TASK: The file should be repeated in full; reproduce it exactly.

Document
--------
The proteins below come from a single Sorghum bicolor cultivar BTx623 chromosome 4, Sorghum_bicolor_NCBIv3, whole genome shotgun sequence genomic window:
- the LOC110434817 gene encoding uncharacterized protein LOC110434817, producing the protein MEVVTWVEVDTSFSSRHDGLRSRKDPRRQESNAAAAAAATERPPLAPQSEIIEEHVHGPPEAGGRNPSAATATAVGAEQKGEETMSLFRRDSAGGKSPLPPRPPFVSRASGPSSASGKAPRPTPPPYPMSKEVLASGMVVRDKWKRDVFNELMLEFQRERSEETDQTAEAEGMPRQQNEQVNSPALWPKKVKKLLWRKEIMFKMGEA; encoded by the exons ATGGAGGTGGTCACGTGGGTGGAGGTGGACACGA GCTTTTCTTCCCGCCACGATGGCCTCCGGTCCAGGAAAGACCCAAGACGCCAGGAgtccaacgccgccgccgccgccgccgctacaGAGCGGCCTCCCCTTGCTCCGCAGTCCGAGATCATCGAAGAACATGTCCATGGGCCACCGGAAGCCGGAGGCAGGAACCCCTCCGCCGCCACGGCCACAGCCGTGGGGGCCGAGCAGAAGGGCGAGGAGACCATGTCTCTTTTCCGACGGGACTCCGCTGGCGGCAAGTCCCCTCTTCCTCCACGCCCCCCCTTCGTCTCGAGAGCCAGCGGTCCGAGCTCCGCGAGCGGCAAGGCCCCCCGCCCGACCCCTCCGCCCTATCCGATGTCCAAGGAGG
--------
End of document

The proteins below come from a single Sorghum bicolor cultivar BTx623 chromosome 4, Sorghum_bicolor_NCBIv3, whole genome shotgun sequence genomic window:
- the LOC110434817 gene encoding uncharacterized protein LOC110434817, producing the protein MEVVTWVEVDTSFSSRHDGLRSRKDPRRQESNAAAAAAATERPPLAPQSEIIEEHVHGPPEAGGRNPSAATATAVGAEQKGEETMSLFRRDSAGGKSPLPPRPPFVSRASGPSSASGKAPRPTPPPYPMSKEVLASGMVVRDKWKRDVFNELMLEFQRERSEETDQTAEAEGMPRQQNEQVNSPALWPKKVKKLLWRKEIMFKMGEA; encoded by the exons ATGGAGGTGGTCACGTGGGTGGAGGTGGACACGA GCTTTTCTTCCCGCCACGATGGCCTCCGGTCCAGGAAAGACCCAAGACGCCAGGAgtccaacgccgccgccgccgccgccgctacaGAGCGGCCTCCCCTTGCTCCGCAGTCCGAGATCATCGAAGAACATGTCCATGGGCCACCGGAAGCCGGAGGCAGGAACCCCTCCGCCGCCACGGCCACAGCCGTGGGGGCCGAGCAGAAGGGCGAGGAGACCATGTCTCTTTTCCGACGGGACTCCGCTGGCGGCAAGTCCCCTCTTCCTCCACGCCCCCCCTTCGTCTCGAGAGCCAGCGGTCCGAGCTCCGCGAGCGGCAAGGCCCCCCGCCCGACCCCTCCGCCCTATCCGATGTCCAAGGAGG